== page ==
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Modeling soil loss in farming systems. Edition No. 1
VDM Publishing House, December 2010, Pages: 72
Soil erosion is a wide spread phenomenon in Uganda's Lake Victoria Basin (LVB). Choice of appropriate conservation practices depends on accurate quantification of the magnitude of damage. Variability across a toposequence on catchment level makes assessment studies technically difficult and economically not feasible. However, Geographical Information Systems (GIS) can capture spatial variability. A GIS-based Universal Soil Loss Model was initialized and used in this study to; 1) validate the predicative capacity of the initialized GIS USLE model across the major land uses and soil types in the microcatchment, 2) Quantify the on-site damage in terms of soil loss, soil structure deterioration and nutrient loss. Run-off plot approach was used to collect runoff and sediment for soil and nutrient loss quantification. USLE parameters were obtained from: mean annual rainfall, soils map, Topomap, aerial photographs and satellite images using modeling operations in ILWIS. Applicability of the GIS-based USLE was demonstrated but calibration is essential. Land use had stronger influence on soil loss than slope.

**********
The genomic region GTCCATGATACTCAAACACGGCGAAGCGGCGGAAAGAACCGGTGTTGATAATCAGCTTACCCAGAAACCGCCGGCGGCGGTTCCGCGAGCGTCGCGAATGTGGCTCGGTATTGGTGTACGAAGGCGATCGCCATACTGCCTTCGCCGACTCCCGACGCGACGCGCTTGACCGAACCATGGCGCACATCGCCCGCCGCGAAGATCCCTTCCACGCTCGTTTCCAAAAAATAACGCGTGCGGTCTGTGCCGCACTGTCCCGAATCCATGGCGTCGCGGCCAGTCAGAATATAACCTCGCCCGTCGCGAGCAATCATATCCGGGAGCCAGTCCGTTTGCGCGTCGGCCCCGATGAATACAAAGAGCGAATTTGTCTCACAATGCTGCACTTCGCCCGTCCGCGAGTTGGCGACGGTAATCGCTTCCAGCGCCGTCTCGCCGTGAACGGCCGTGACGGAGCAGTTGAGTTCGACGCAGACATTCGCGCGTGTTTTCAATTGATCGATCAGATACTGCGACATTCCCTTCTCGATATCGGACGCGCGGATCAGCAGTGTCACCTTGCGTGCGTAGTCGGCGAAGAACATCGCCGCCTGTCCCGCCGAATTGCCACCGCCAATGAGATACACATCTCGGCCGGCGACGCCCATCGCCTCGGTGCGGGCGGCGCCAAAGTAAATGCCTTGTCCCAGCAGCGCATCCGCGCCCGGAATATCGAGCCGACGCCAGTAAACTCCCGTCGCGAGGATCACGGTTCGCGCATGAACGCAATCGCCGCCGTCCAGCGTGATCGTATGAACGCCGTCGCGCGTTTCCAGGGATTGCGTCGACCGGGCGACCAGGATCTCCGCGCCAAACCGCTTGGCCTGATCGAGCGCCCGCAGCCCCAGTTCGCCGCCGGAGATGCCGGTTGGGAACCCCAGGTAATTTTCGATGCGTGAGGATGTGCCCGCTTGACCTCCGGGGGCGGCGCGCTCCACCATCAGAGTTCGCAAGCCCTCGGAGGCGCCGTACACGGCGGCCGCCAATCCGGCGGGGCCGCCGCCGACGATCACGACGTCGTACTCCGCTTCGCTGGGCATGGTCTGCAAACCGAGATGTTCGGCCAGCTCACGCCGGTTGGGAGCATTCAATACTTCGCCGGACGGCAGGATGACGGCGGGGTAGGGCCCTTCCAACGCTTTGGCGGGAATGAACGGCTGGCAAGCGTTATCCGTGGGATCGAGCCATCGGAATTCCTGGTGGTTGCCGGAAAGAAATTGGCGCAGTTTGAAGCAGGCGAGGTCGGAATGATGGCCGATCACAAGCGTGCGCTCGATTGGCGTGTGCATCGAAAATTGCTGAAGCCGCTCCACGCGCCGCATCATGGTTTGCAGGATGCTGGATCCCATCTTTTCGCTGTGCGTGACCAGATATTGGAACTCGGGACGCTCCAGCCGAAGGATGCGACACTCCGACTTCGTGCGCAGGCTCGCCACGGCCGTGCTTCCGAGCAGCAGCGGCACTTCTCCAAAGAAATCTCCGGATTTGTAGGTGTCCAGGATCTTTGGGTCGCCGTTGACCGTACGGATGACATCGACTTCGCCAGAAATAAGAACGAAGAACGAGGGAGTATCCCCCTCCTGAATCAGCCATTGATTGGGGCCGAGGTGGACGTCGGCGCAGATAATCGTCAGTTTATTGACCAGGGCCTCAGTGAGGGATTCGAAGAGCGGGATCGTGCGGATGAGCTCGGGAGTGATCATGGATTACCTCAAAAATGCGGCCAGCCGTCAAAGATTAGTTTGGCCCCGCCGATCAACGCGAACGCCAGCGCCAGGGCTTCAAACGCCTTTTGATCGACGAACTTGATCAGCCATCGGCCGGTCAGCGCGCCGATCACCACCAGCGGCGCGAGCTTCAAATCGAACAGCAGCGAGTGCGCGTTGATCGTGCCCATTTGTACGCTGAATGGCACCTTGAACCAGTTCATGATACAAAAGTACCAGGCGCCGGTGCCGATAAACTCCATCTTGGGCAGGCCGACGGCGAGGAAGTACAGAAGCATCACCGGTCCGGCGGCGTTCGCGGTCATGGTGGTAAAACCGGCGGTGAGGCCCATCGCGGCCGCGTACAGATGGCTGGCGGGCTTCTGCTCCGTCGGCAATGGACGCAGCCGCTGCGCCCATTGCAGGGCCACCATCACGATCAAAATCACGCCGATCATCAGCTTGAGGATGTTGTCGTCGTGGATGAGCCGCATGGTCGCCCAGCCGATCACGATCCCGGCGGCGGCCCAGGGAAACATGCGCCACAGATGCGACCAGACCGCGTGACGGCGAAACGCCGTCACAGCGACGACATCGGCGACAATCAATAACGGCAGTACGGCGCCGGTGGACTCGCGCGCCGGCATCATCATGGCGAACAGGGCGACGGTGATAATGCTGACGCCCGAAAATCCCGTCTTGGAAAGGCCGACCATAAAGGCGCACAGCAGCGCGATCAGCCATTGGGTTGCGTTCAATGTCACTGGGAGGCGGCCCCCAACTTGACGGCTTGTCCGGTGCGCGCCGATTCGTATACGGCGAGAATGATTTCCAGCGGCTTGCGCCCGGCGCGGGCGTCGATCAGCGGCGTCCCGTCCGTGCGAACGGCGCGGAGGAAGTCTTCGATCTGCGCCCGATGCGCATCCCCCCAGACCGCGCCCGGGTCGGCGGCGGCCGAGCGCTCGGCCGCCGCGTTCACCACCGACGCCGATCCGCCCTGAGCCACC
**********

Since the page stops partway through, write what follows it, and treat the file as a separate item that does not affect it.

Robert Mulebeke, is a Lecturer of Soil Science at Kyambogo University, Uganda. He has keen interest in Soil-Water-Plant relationships. He is now a candidate on the Regional PhD programme in Dryland Resource Management under RUFORUM hosted at University of Nairobi, Kenya. Correspondences: firstname.lastname@example.org